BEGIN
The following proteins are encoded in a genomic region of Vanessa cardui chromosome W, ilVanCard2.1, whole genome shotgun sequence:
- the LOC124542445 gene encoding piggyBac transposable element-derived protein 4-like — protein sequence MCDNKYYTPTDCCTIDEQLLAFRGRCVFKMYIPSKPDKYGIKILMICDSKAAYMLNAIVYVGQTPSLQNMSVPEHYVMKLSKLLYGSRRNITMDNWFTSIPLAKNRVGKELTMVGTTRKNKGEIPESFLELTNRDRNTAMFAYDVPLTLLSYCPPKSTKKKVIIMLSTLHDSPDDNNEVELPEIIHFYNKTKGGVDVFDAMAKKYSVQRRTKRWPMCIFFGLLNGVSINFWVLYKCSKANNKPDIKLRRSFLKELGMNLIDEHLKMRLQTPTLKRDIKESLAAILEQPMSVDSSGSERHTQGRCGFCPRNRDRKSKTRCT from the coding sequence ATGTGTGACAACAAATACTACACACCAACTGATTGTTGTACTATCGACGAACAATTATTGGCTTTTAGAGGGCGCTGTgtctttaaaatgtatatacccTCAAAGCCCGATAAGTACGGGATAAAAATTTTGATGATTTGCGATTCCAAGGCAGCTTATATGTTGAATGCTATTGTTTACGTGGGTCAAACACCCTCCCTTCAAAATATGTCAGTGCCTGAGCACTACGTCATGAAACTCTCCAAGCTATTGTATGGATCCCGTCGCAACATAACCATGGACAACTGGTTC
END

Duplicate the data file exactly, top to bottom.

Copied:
The following proteins are encoded in a genomic region of Vanessa cardui chromosome W, ilVanCard2.1, whole genome shotgun sequence:
- the LOC124542445 gene encoding piggyBac transposable element-derived protein 4-like — protein sequence MCDNKYYTPTDCCTIDEQLLAFRGRCVFKMYIPSKPDKYGIKILMICDSKAAYMLNAIVYVGQTPSLQNMSVPEHYVMKLSKLLYGSRRNITMDNWFTSIPLAKNRVGKELTMVGTTRKNKGEIPESFLELTNRDRNTAMFAYDVPLTLLSYCPPKSTKKKVIIMLSTLHDSPDDNNEVELPEIIHFYNKTKGGVDVFDAMAKKYSVQRRTKRWPMCIFFGLLNGVSINFWVLYKCSKANNKPDIKLRRSFLKELGMNLIDEHLKMRLQTPTLKRDIKESLAAILEQPMSVDSSGSERHTQGRCGFCPRNRDRKSKTRCT from the coding sequence ATGTGTGACAACAAATACTACACACCAACTGATTGTTGTACTATCGACGAACAATTATTGGCTTTTAGAGGGCGCTGTgtctttaaaatgtatatacccTCAAAGCCCGATAAGTACGGGATAAAAATTTTGATGATTTGCGATTCCAAGGCAGCTTATATGTTGAATGCTATTGTTTACGTGGGTCAAACACCCTCCCTTCAAAATATGTCAGTGCCTGAGCACTACGTCATGAAACTCTCCAAGCTATTGTATGGATCCCGTCGCAACATAACCATGGACAACTGGTTC